He must further ponder over the relevance of that title to the movie. Opening credits is another element that helps the critic to check the initial tome of the movie.Narrative structure of a movie is the most obvious and easily comprehensible element of the movie.
Traditionally, story or plot is considered the fundamental structure of a movie. This contains all the required information about the story. The world represented in a movie is known as diegesis. Mostly these diegesis are based of fictitious elements that captivate the viewers. Plot is a regular sequence of incidents that provides the cause and effect relations to the whole story. It is further comprised of “suspense, surprise, and fulfill expectations.” Dialogues not only move the plot but also illustrate important information about the characters. So a critic must be aware of audio-visual clues about the characters.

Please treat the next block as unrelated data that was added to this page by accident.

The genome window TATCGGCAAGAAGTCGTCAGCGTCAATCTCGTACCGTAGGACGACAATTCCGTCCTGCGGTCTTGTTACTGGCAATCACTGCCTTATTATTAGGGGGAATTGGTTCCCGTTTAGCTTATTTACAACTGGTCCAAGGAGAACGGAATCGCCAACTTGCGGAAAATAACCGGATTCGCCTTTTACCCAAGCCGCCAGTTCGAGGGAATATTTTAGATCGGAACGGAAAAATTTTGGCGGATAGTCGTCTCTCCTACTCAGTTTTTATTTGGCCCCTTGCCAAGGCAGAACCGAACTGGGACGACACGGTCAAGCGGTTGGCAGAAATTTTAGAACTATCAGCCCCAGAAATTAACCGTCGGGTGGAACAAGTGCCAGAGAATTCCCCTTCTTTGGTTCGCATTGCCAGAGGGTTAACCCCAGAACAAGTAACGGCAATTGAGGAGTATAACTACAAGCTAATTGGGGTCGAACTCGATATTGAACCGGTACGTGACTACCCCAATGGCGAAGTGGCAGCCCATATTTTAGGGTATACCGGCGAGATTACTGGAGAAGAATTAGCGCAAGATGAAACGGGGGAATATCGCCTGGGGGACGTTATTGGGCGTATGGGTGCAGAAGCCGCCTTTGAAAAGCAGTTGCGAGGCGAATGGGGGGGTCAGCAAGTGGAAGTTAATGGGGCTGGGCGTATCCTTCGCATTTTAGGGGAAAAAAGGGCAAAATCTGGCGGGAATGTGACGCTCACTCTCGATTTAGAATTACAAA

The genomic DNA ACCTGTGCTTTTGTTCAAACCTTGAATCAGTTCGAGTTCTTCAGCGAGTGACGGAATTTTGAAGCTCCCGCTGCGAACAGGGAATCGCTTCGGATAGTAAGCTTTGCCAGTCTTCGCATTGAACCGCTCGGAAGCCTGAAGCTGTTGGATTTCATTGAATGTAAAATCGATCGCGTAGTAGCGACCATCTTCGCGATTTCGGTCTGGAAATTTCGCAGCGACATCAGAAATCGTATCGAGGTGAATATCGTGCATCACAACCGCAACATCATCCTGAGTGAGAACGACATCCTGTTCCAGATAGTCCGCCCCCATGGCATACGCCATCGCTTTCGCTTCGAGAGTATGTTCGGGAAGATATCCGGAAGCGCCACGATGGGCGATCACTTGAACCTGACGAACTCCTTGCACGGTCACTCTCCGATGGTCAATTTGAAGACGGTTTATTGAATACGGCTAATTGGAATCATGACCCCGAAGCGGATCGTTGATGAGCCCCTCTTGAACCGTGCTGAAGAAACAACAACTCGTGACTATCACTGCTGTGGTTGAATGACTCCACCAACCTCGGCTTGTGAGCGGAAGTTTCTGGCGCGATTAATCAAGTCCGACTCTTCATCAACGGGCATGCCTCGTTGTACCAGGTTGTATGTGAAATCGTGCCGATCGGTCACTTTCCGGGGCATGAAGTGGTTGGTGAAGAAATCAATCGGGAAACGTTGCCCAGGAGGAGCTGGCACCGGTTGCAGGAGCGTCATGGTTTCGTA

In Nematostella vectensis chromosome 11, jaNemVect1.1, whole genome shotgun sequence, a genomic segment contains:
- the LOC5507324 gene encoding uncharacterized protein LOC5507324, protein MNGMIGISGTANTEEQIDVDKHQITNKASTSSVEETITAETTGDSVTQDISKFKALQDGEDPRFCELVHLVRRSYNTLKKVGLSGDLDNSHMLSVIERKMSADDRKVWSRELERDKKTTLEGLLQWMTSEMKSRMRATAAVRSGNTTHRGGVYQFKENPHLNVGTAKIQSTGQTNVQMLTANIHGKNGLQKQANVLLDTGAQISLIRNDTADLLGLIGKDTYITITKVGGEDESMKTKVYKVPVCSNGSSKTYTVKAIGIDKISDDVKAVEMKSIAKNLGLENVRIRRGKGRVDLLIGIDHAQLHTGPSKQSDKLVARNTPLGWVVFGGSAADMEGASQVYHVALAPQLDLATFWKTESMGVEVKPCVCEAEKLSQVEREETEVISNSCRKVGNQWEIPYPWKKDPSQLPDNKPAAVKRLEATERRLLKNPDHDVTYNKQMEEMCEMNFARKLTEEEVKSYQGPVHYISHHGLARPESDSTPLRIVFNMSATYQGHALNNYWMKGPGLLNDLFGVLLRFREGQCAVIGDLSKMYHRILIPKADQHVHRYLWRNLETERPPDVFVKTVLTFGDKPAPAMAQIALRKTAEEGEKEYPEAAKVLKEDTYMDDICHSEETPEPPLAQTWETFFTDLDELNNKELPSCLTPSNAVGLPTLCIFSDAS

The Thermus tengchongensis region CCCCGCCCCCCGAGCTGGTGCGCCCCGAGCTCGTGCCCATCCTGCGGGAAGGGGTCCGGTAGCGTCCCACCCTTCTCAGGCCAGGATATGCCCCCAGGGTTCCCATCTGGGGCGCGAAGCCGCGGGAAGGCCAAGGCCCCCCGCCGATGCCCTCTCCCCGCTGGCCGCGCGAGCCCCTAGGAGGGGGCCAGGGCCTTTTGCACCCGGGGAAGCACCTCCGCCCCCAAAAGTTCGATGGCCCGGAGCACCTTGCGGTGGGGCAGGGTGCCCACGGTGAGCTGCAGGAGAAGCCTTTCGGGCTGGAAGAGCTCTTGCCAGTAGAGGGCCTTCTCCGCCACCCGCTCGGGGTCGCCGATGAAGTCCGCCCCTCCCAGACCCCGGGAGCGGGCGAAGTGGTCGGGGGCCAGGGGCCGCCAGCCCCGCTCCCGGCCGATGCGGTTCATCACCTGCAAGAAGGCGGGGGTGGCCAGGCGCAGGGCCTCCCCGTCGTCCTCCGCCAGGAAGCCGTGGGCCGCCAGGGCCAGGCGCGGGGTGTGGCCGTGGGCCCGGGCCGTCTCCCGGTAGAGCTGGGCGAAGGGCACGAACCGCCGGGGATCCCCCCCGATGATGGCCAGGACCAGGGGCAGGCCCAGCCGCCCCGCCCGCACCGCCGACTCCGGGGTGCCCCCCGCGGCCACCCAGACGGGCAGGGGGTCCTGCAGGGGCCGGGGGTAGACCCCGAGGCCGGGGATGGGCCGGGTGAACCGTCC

How their movements, tone of their voice show their psychological motives and intricacies.Chronological narrative order is considered standard. So a critic must locate that whether movie has followed a chronological order or not? How time is utilized as an important factor. He must further recognize the elements that push the story forward. Tempo of the narrative is also important aspect that enthralls the viewers. Consistency or vicissitude in the tempo and pace of the narrative in the later parts of the movie must be taken into consideration.